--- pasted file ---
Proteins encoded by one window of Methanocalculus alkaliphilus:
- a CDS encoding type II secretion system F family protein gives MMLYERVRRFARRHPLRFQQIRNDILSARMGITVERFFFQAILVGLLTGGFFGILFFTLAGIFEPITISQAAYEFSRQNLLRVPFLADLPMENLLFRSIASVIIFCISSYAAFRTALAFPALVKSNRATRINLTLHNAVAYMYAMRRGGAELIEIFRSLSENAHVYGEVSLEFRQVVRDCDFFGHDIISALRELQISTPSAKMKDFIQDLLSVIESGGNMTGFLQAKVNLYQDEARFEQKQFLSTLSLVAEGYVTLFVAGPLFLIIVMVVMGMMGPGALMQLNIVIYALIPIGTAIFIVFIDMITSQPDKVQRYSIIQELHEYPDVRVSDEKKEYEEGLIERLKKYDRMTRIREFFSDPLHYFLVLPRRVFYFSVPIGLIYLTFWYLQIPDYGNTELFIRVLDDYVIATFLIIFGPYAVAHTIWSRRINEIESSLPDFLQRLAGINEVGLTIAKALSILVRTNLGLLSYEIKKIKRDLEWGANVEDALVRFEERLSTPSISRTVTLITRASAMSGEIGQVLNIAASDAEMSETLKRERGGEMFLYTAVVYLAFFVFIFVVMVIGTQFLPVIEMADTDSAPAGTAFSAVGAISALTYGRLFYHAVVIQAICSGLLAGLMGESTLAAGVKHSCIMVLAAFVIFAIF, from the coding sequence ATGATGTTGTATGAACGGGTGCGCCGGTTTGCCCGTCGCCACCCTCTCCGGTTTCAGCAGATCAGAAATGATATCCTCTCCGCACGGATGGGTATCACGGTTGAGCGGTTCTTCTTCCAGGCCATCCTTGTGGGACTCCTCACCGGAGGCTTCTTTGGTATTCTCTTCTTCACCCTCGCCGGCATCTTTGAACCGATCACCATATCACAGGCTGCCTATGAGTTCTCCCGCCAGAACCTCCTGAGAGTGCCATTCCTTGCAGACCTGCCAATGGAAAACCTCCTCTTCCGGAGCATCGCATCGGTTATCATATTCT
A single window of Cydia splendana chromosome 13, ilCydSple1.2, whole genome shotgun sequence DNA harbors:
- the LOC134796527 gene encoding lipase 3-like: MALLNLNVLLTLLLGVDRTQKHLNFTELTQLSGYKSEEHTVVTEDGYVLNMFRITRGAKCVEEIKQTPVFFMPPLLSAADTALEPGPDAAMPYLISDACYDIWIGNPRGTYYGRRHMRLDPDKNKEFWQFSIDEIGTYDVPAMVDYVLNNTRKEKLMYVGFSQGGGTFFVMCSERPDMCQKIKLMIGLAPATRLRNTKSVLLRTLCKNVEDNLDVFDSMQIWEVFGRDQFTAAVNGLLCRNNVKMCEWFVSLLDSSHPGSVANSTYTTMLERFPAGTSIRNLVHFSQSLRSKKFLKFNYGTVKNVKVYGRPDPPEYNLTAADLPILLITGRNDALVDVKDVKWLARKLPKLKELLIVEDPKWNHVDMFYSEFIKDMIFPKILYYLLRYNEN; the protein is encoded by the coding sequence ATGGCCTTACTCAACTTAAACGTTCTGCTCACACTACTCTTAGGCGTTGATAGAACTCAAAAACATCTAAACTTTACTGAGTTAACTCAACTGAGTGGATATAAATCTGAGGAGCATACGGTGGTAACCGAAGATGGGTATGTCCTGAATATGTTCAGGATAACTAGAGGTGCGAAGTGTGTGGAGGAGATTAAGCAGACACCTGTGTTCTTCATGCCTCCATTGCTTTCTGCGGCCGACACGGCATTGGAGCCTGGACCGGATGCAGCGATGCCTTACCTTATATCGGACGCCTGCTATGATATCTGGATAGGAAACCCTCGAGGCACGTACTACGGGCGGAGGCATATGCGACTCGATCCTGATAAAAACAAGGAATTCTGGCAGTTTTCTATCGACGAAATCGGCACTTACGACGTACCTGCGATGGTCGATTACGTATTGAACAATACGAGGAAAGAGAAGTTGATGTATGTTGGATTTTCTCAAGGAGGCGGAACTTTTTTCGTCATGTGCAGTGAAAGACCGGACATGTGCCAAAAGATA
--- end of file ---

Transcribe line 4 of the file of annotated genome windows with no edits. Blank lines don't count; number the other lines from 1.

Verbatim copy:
- the LOC134796527 gene encoding lipase 3-like: MALLNLNVLLTLLLGVDRTQKHLNFTELTQLSGYKSEEHTVVTEDGYVLNMFRITRGAKCVEEIKQTPVFFMPPLLSAADTALEPGPDAAMPYLISDACYDIWIGNPRGTYYGRRHMRLDPDKNKEFWQFSIDEIGTYDVPAMVDYVLNNTRKEKLMYVGFSQGGGTFFVMCSERPDMCQKIKLMIGLAPATRLRNTKSVLLRTLCKNVEDNLDVFDSMQIWEVFGRDQFTAAVNGLLCRNNVKMCEWFVSLLDSSHPGSVANSTYTTMLERFPAGTSIRNLVHFSQSLRSKKFLKFNYGTVKNVKVYGRPDPPEYNLTAADLPILLITGRNDALVDVKDVKWLARKLPKLKELLIVEDPKWNHVDMFYSEFIKDMIFPKILYYLLRYNEN; the protein is encoded by the coding sequence ATGGCCTTACTCAACTTAAACGTTCTGCTCACACTACTCTTAGGCGTTGATAGAACTCAAAAACATCTAAACTTTACTGAGTTAACTCAACTGAGTGGATATAAATCTGAGGAGCATACGGTGGTAACCGAAGATGGGTATGTCCTGAATATGTTCAGGATAACTAGAGGTGCGAAGTGTGTGGAGGAGATTAAGCAGACACCTGTGTTCTTCATGCCTCCATTGCTTTCTGCGGCCGACACGGCATTGGAGCCTGGACCGGATGCAGCGATGCCTTACCTTATATCGGACGCCTGCTATGATATCTGGATAGGAAACCCTCGAGGCACGTACTACGGGCGGAGGCATATGCGACTCGATCCTGATAAAAACAAGGAATTCTGGCAGTTTTCTATCGACGAAATCGGCACTTACGACGTACCTGCGATGGTCGATTACGTATTGAACAATACGAGGAAAGAGAAGTTGATGTATGTTGGATTTTCTCAAGGAGGCGGAACTTTTTTCGTCATGTGCAGTGAAAGACCGGACATGTGCCAAAAGATA